On Thursday, the biggest question of the Ravens offseason was finally answered by NFL commissioner Roger Goodell.
Ravens running back Ray Rice will be suspended for the first two games of the season (Bengals and Steelers) and will forfeit $529,411 between missed game checks and fines stemming from a domestic situation this past February in Atlantic City, N.J., where he and his fiancée (now wife) were arrested.
Given Goodell's long arm of the law, only receiving a two-game suspension for something as serious as domestic violence seems to be on the lighter side of punishments Rice could have expected. There was no way Rice would escape this without a suspension, but given the circumstances, this seems like a best-case scenario for both Rice and the Ravens.
However, what if Rice appeals his suspension? Could it send the wrong message?
Just as it's allowed in all major sports, Rice is entitled to appeal his suspension if he is inclined to do so. I have no indication to believe that he'll actually appeal this suspension, but thinking about the possibility that it might happen is something that should be considered. If you're Rice or anyone advising him, you're certainly not happy about missing games or almost $500,000 from your bank account, but I'm sure they realize it could have been a lot worse.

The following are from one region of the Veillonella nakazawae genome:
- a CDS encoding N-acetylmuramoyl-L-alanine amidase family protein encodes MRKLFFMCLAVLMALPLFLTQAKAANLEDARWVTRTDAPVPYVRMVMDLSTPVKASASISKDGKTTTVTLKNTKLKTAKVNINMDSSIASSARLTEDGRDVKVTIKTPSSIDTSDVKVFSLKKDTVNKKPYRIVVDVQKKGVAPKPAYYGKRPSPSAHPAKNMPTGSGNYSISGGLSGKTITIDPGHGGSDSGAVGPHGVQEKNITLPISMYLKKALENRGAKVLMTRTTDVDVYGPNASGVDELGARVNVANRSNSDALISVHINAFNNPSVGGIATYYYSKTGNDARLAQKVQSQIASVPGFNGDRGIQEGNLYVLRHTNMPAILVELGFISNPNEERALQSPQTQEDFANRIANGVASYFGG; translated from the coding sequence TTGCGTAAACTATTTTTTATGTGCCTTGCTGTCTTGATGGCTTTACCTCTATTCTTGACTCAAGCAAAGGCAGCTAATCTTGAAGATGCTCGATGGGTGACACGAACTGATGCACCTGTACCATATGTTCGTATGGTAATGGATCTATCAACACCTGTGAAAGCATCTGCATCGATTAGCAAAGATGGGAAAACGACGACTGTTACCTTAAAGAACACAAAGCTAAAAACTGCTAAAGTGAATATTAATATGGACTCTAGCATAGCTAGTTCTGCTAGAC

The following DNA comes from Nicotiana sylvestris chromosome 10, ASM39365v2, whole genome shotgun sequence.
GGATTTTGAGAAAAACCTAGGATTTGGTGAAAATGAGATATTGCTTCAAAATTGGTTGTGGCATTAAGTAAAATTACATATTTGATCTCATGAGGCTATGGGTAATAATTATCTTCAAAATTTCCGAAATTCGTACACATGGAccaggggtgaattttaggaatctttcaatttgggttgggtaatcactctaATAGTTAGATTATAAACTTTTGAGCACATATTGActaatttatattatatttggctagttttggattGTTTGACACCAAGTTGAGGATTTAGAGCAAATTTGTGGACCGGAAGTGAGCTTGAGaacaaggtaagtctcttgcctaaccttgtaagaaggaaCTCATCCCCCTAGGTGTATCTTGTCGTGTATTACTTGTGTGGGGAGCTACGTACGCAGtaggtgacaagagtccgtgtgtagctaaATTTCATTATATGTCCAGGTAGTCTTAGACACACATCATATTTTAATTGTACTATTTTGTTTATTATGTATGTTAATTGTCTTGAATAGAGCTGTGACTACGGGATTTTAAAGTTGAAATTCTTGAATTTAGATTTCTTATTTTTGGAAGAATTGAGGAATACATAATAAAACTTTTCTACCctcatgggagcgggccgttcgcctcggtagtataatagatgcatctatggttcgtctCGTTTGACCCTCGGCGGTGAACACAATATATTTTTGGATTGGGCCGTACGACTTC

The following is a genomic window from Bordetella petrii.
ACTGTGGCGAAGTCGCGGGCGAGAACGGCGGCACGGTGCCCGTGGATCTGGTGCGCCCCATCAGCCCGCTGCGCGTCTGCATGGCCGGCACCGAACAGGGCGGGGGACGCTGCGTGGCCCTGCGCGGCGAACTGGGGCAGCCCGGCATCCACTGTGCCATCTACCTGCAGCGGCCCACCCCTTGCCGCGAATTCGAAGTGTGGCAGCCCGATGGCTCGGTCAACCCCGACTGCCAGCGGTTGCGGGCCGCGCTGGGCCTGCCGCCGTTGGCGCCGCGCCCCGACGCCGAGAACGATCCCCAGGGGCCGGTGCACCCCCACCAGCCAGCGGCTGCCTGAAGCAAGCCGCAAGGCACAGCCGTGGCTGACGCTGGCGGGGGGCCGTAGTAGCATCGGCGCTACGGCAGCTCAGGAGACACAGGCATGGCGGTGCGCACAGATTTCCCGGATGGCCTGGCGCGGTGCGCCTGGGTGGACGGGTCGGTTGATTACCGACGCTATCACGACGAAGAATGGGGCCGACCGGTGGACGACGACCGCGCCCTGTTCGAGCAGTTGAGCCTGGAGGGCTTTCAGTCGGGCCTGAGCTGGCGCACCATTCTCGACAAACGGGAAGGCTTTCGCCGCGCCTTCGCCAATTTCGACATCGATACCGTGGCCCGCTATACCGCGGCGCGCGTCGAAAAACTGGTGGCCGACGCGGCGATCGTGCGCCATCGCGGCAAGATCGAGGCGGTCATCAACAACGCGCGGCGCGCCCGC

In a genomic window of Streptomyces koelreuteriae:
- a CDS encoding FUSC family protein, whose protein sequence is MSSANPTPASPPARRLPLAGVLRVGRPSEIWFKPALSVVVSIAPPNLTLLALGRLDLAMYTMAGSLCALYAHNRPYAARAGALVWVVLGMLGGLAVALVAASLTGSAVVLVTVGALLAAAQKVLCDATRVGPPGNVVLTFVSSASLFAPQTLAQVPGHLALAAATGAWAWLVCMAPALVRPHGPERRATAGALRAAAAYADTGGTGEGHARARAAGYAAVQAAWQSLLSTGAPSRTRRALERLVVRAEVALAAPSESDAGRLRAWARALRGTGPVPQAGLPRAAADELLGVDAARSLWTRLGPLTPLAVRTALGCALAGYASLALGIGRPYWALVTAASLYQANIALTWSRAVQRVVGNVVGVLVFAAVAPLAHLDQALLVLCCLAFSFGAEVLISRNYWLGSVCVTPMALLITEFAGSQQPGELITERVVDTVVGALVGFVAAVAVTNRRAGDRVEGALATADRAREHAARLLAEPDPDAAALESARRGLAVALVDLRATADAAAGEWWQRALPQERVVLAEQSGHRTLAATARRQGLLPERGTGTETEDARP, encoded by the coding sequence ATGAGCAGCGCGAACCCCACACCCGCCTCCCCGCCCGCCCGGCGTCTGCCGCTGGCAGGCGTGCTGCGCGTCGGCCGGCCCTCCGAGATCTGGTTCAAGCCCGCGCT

Had Rice received a suspension of four games or greater, I could understand appealing because of the magnitude of games he'd be missing. If the ruling was worse than what it actually was, I'm sure everyone would be delighted with a reduction to two games.
At this point, Rice's image cannot afford any additional negative backlash and I think that's exactly what he'd get if he were to appeal his suspension and try to reduce it to a single game. Trust me, I've gotten to know Rice enough to understand that he's the least selfish person you'd ever meet. But I personally think an appeal would look as if he's ungrateful.
Appeals are part of the process these days but I hope that it's one that Rice chooses to bypass. He should serve his suspension and unleash hell on the gridiron come Week 3 against the Browns. At this point, staying out of the spotlight is key and all an appeal would do is call more attention to an already embarrassing situation for all of those involved.